May a Christian family take their children trick or treating at Halloween?

Reasons for saying “No” are:

  • Too much sugar is bad for them.
  • Some children are terrified by masks – don’t subject them to terror.

These reasons have nothing to do with being Christian.

If Christians were serious about avoiding any celebration with pagan roots then they would have to stop giving gifts at Christmas and avoid anything to do with bunnies or eggs at Easter.

The same branch of Christianity that tries to terrify its adherents with talk of demon forces will also speak of the Triune God as the only Almighty. If this Almighty God is in you, whether you speak of this indwelling as the Holy Spirit or as Jesus in your heart, then it makes no sense to be terrified of demons who are lesser beings according to those who believe in evil spirits. In John’s Epistles we read “Greater is the One who is in you than the one who is in the [evil] world.”

Creating horror stories can be lucrative. Just ask Stephen King. Scaring your listeners with predictions of doom and gloom can make them easier to manipulate. However, there is enough in this world to fear from nature and human society without creating unnecessary terror from folklore. Scary stories were meant to warn children about certain things in the natural environment or the society at the time they originated. They may be legitimate teaching methodology but they should not be used to feed one’s greed or lust for power.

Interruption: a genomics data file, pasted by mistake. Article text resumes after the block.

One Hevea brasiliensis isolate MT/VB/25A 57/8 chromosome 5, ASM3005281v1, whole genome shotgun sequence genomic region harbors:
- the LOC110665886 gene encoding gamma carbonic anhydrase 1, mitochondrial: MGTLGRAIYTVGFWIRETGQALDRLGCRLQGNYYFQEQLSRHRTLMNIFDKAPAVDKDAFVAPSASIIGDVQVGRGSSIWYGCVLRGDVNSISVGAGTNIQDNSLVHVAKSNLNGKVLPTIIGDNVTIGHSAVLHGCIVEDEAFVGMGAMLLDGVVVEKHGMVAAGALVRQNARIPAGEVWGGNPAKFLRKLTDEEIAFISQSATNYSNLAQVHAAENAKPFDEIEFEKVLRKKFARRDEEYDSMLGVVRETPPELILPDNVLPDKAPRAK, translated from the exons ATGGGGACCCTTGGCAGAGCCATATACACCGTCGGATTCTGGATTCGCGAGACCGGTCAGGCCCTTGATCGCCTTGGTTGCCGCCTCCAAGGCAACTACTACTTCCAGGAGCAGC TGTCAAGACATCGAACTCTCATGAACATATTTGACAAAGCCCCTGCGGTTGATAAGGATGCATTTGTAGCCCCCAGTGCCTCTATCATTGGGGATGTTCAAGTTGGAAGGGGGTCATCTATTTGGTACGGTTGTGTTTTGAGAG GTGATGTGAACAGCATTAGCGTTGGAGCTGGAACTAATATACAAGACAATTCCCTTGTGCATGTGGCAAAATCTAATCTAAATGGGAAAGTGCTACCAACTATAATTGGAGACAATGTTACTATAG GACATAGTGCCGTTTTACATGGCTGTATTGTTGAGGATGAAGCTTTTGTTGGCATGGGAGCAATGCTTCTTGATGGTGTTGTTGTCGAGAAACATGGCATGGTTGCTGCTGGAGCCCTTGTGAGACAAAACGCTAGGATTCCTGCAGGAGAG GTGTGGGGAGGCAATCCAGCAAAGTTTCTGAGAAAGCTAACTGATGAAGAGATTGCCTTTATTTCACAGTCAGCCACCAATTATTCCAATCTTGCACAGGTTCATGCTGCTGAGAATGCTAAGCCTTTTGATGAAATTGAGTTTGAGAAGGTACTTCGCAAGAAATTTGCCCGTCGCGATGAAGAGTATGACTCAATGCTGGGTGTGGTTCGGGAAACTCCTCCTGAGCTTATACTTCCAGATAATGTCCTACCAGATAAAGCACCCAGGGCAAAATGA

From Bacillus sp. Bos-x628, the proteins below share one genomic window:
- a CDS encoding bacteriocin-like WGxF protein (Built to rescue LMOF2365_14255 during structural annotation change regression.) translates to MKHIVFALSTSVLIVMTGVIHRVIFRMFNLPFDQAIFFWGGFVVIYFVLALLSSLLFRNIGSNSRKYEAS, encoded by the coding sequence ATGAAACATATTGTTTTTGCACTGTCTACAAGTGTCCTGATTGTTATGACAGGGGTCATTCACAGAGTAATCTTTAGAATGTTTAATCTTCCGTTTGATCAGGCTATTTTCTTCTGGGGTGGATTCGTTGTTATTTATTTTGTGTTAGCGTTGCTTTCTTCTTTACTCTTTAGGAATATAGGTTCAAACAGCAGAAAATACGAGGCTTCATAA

Some speak against Halloween with a genuine motive of purifying Christianity from all pagan influences. They should know that trying to trace the historical roots of social customs is always going to be sketchy. We don’t know why someone started to do something different on a given day, but that is all it takes to develop a custom or tradition. Better than trying to “purify” is simply putting new meaning on what is done. So enjoy costume parties and trick or treating without worrying about awakening some demon or incurring God’s wrath.

Pastor Phil